Colmar, France

Colmar, France

Colmar (French: Colmar, pronounced (kɔlmaʁ); Alsatian: Colmer (ˈkolməʁ); German during 1871–1918 and 1940–1945: Kolmar) town, Haut-Rhin département, Grand Est région, northeastern France. Colmar is located 42 miles (68 km) south-southwest of Strasbourg, 10 miles west of the Rhine River, bordering the German frontier and a few miles east of the foothills of the Vosges Mountains. It is on the main railway from Strasbourg to Mulhouse and Basel, Switzerland.

Since the Middle Ages, Colmar has been a prosperous economic and cultural center in the Upper Rhine Valley. The old town boasts many monuments, mansions, churches, and museums that make a trip to Colmar unmissable in this part of Europe.

The city is renowned for its well-preserved old town, its numerous architectural landmarks, and its museums, among which is the Unterlinden Museum, which houses the Isenheim Altarpiece.

Colmar is situated on the Alsatian Wine Route and considers itself to be the “capital of Alsatian wine” (capitale des vins d’Alsace).

The first mention of Colmar is in a chronicle of the Saxon wars of Charlemagne, emperor of the West (800–814). In 1226 Colmar was raised to the status of an imperial town by the Holy Roman Emperor Frederick II and was surrounded by defensive walls. Civil rights were granted to it by Rudolf of Habsburg in 1278. In 1632, during the Thirty Years’ War, it was occupied by Sweden. Louis XIII of France took the town under his protection in 1635; it was later gradually annexed by France during 1648–78.

Between the fourteenth and fifteenth centuries, Colmar had a life quite independent and peaceful under imperial protection and it developed new civic and religious buildings. The city still remained under imperial rule throughout the fifteenth century.

In the second half of the seventeenth century, after several years of Swedish rule, Colmar entered the Kingdom of France, but after 1871 (with the defeat of Napoleon III), the city returned to Germany until World War I. It was then reoccupied by the Germans during the World War II but returned to France at the end of the war.

Colmar is 64 kilometers (40 mi) south-southwest of Strasbourg, at 48.08°N, 7.36°E, on the Lauch River, a tributary of Ill. It is located directly to the east of the Vosges and connected to the Rhine in the east by a canal.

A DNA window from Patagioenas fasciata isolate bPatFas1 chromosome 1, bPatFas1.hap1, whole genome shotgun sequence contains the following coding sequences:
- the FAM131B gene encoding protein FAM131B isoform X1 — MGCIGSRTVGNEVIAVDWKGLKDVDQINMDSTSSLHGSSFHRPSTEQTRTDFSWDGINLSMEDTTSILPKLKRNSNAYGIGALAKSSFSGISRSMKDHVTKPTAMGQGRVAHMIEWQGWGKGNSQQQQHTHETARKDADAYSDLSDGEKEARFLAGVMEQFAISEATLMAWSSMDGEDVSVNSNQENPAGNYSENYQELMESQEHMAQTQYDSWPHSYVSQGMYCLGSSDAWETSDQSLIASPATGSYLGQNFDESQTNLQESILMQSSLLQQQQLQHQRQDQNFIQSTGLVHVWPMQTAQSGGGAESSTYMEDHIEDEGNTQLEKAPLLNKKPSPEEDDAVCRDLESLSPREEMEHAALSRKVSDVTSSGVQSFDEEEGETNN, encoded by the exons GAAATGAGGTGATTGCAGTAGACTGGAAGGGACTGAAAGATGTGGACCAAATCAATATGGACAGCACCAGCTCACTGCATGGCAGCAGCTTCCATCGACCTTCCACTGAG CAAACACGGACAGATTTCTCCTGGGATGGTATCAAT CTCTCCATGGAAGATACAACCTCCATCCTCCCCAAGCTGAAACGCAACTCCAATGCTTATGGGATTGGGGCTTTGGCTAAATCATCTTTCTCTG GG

In 2017, the city had a municipal population of 69,105, and the metropolitan area of Colmar had a population of 131,639 in 2016. Colmar is the center of the arrondissement of Colmar-Ribeauvillé, which had 211,312 inhabitants in 2017.

Colmar’s many fountains, ancient churches, and Alsatian Renaissance houses have made it a center of tourism. The Musée d’Unterlinden, formerly a convent, houses the 16th-century Isenheim Altarpiece, the masterwork of the German religious painter Matthias Grünewald. The home of the sculptor of New York City’s Statue of Liberty, Frédéric-Auguste Bartholdi, who was born in Colmar in 1834, is a museum.

The historic center is organized around the Saint-Martin Collegiate Church, a massive Gothic-style sanctuary dating back to the 14th century. The rue des Marchands is bordered with remarkable half-timbered houses from the Renaissance era such as the Pfister House. It leads to the Old Customs House, the former administrative and economic center of town.

A bit further spreads the picturesque Krutenau district where wine producers, market gardeners, and boatmen used to live. With its old houses built on both sides of the River Lauch, the district is therefore nicknamed the Little Venice of Colmar.

Colmar has a sunny microclimate and is one of the driest cities in France, with annual precipitation of just 607 mm (23.9 in), making it ideal for Alsace wine. It is considered the capital of the Alsatian wine region.

The dryness results from the town’s location next to mountains, which force clouds arriving from the west to rise, and much of their moisture to condense and fall as precipitation over the higher ground, leaving the air warmed and dried by the time it reaches Colmar. Summers are warm, while winters are moderately cold.

The Alsatian town is home to one of France’s richest Fine Arts museums: the Musée Unterlinden, renowned for the beautiful Issenheim altarpiece. During the holidays the historic town provides a fairy-tale setting for the popular Christmas market.

Colmar is also a wine-trading center and commands an industrial port zone on the Rhine at Neuf-Brisach. Industrialization, much of it by foreign investors, is comparatively recent and includes precision engineering, along with the manufacture of synthetic fibers and electronic machines. The presence of a large number of Japanese firms led to the opening of a Japanese school in the neighboring small town of Kientzheim. Colmar is a retailing and commercial center where higher education and research activities (notably in the field of agrobiology) have developed.


Information Sources:

  3. wikipedia